Ricky Hinkle died in a Birmingham City jail after being shocked twice with a taser and his son Hunter filed federal civil rights lawsuit against Deputy Dukuzumuremyi under 42 U.S.C. 1983 for a violation of Hinkle’s constitutional right to be free from excessive force. Hunter also claimed that Sheriff Hale and Captain Eddings were liable as supervisors for the deliberate indifference for policy or custom implemented by the officers. The officers moved to dismiss on grounds of qualified immunity and the district court denied their motions, and they took this appeal to the Eleventh Circuit. Dukuzumuremyi’s qualified immunity claim was rejected but the court found no supervisory liability by the Sheriff and the Captain.
This is how the facts unfolded. Hinkle was arrested while “visibly intoxicated” and taken to jail where he began suffering from alcohol-withdrawal symptoms and exhibited delusional behavior. When officers found him in the corner of his cell wearing only underpants and shoes telling them he wanted to die, they decided to move him to a padded cell. As they walked him toward the cell and asked him to remove his shoes, he began running down the hallway and grabbed a shower curtain. As the officers attempted to pull Hinkle into the new cell Dukuzumuremyi fired his taser hitting Hinkle on the left side of his chest. As a result of the shock Hinkle fell to the floor and urinated on himself. Dukuzumuremyi ordered Hinkle to roll over to be handcuffed by Hinkle remained unresponsive. Dukuzumuremyi tased him again on the front left side of his neck eight second after the first shock. During that time Hinkle remained motionless on the ground. Shortly after the second shock Hinkle went into cardiac arrest and was later pronounce dead in the hospital.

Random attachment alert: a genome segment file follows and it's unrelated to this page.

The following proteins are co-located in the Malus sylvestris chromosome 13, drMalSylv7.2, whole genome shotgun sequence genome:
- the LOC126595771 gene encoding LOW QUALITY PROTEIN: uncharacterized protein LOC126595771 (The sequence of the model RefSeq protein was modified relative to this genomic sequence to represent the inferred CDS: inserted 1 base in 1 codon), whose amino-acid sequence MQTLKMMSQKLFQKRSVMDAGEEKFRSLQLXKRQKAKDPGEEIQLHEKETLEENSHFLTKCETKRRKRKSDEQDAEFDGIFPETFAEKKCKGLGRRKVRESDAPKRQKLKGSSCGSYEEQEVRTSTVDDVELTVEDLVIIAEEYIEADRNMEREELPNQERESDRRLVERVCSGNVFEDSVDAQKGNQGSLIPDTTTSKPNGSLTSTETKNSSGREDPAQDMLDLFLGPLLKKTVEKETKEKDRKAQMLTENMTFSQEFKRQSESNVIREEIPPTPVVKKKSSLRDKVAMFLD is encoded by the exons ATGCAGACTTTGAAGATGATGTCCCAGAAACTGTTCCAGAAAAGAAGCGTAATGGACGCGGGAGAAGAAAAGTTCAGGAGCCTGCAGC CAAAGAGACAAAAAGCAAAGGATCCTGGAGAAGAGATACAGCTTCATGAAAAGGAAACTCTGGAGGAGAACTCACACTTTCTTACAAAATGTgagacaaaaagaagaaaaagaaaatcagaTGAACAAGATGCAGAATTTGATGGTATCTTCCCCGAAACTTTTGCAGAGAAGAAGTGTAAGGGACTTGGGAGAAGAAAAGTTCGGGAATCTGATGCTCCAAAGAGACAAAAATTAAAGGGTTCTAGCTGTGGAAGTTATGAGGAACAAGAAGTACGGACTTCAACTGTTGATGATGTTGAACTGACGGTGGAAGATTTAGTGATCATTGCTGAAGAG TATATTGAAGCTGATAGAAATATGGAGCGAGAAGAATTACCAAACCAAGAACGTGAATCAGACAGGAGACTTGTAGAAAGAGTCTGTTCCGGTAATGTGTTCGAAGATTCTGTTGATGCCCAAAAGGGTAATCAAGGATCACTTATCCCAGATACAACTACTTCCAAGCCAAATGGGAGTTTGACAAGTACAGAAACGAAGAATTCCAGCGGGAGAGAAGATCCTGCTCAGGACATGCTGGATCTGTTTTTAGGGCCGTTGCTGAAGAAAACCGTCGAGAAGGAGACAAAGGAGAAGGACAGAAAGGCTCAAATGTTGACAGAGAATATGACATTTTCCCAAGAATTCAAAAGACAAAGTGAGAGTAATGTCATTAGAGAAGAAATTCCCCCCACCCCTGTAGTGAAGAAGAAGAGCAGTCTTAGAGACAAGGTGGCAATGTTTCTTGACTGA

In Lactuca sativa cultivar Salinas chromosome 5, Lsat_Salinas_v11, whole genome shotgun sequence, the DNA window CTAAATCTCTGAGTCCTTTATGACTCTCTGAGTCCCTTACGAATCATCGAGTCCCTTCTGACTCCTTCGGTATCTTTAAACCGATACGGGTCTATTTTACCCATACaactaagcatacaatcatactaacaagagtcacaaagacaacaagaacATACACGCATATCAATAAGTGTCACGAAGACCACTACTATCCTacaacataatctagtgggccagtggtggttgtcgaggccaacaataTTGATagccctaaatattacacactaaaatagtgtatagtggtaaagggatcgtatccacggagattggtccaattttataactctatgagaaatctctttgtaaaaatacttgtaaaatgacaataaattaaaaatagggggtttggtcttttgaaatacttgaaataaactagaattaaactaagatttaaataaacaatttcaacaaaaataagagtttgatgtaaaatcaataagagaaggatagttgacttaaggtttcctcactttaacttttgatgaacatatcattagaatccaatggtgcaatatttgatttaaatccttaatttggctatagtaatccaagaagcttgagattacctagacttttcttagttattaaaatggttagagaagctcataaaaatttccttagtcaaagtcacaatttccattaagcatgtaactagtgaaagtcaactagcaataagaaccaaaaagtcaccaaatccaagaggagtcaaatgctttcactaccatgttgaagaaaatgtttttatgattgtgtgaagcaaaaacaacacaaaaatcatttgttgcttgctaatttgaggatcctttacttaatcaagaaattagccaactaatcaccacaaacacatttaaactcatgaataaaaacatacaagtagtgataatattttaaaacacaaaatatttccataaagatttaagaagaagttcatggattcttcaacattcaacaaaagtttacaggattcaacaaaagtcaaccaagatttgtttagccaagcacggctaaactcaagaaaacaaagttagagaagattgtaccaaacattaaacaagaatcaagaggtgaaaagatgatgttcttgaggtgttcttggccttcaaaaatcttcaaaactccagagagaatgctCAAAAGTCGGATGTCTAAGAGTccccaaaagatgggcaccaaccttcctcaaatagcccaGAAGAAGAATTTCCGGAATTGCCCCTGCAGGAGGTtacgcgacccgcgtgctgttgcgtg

The court of appeals determined that it had to decide whether the force used against Hinkle was objectively reasonable or in other words whether it was excessive in relation to its purpose. There was no dispute that the first shock was a permissible use of force given Hinkle’s resistance and the officers’ need to preserve internal order and discipline. The issue was the second shock. Dukuzumuremyi claimed the second shock was not excessive force in light of Hinkle’s failure to turn over to be handcuffed after being ordered and being given the opportunity to do so, together with the split-second decisions that a jail officer has to make. In other words, his argument was that Hinkle was not fully compliant.
The court of appeals disagreed and found that it was totally unreasonable to expect a man who is lying on the floor immobilized and incontinent following a taser shock should “pep up, roll over, and submit to handcuffing within eight seconds. The court found the only reasonable inference was that Hinkle not to roll over while he lay motionless on the floor after the five second taser shock and unable to hold his urine was that he could not do so. The court concluded that that the second taser shock violated Hinkle’s clearly established Fourth Amendment right to be free from excessive force. As for the supervisory liability the court found no sufficient basis under the facts pleaded to sustain a supervisory claim.